How do researchers conceive of spousal grief after cancer? A systematic review of models used by researchers to study spousal grief in the cancer context
Article first published online: 30 SEP 2013
Copyright © 2013 John Wiley & Sons, Ltd.
Volume 23, Issue 2, pages 131–142, February 2014
How to Cite
Fasse, L., Sultan, S., Flahault, C., MacKinnon, C. J., Dolbeault, S. and Brédart, A. (2014), How do researchers conceive of spousal grief after cancer? A systematic review of models used by researchers to study spousal grief in the cancer context. Psycho-Oncology, 23: 131–142. doi: 10.1002/pon.3412
- Issue published online: 17 JAN 2014
- Article first published online: 30 SEP 2013
- Manuscript Revised: 28 AUG 2013
- Manuscript Accepted: 28 AUG 2013
- Manuscript Received: 29 OCT 2012
- French National Cancer Institute
- The Canadian Institutes of Health Research
- CIHR/Canadian Cancer Society Strategic Training Program in Palliative Care Research
- McGill Graduate Studies
- Family Caregiving at End of Life New Emerging Team
- spousal loss;
- literature review
Although spouses bereaved after cancer are considered vulnerable people, there have been few empirical studies to explore grief specifically in this context.
Using PsycINFO, Medline, and the PRISMA statement, we systematically searched the literature by intersecting ‘cancer’ and ‘grie*’, ‘cancer’ and ‘bereave*’, and ‘cancer’ and ‘mourn*’.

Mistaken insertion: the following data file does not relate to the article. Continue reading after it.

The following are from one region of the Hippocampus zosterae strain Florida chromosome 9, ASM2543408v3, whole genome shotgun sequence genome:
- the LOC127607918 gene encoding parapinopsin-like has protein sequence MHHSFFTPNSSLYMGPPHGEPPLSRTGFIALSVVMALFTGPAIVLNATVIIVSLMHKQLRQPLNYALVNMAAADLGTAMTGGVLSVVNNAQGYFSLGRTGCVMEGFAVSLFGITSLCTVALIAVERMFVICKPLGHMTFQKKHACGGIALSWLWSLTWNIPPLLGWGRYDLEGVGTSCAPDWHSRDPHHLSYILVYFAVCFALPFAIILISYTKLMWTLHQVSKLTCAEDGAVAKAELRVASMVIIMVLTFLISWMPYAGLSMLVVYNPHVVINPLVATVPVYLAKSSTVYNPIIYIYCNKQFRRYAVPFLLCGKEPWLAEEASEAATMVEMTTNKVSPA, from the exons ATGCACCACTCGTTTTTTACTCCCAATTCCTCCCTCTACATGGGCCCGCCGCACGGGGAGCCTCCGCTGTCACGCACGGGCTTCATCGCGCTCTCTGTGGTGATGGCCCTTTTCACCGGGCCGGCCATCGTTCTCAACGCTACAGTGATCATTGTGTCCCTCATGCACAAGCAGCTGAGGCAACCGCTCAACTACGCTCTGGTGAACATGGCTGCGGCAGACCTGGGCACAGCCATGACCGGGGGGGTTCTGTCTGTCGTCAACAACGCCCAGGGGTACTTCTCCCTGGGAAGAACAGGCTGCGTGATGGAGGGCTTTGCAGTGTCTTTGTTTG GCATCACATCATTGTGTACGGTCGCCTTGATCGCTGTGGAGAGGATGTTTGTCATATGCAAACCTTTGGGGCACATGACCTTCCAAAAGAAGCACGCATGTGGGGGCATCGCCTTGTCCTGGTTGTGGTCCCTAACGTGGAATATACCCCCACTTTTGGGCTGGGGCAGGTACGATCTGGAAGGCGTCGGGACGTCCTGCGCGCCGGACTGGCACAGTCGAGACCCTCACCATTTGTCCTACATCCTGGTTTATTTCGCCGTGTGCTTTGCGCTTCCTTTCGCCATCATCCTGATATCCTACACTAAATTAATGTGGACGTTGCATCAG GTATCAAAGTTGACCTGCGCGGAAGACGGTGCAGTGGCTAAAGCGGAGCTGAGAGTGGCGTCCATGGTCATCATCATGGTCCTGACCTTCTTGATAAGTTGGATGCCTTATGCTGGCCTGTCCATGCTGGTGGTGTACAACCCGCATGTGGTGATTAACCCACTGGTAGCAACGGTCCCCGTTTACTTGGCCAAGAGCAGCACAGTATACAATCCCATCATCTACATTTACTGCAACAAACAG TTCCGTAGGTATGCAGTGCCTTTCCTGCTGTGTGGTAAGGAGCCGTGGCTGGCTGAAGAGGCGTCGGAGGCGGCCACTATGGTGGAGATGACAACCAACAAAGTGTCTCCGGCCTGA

Gathering 76 studies (2000–2013) that met the inclusion criteria for bereavement in adulthood, bereavement of an adult loved one and evidence-based research, we found the following:
- Spousal relationships are not systematically examined in the current dominant models of grief.
- Theoretically derived determinants of spousal grief after cancer and empirically derived ones converge toward the necessity to include the caregiving experience as determining grief reactions.
- A growing body of literature concerning prolonged grief disorders now provides integrative reflections regarding the characteristics of spousal loss, predictors, and associated therapeutic interventions in the cancer context.
Few empirical studies (20 of 76) target spousal bereavement specifically after cancer. The process of adaptation to loss is usually decontextualized, removing any consideration of the relationship to the deceased or the experience of caregiving and dying. Our findings suggest that this topic warrants more studies that use both prospective and mixed methodologies, as well as explore typical grief needs and experiences of bereaved spouses. Copyright © 2013 John Wiley & Sons, Ltd.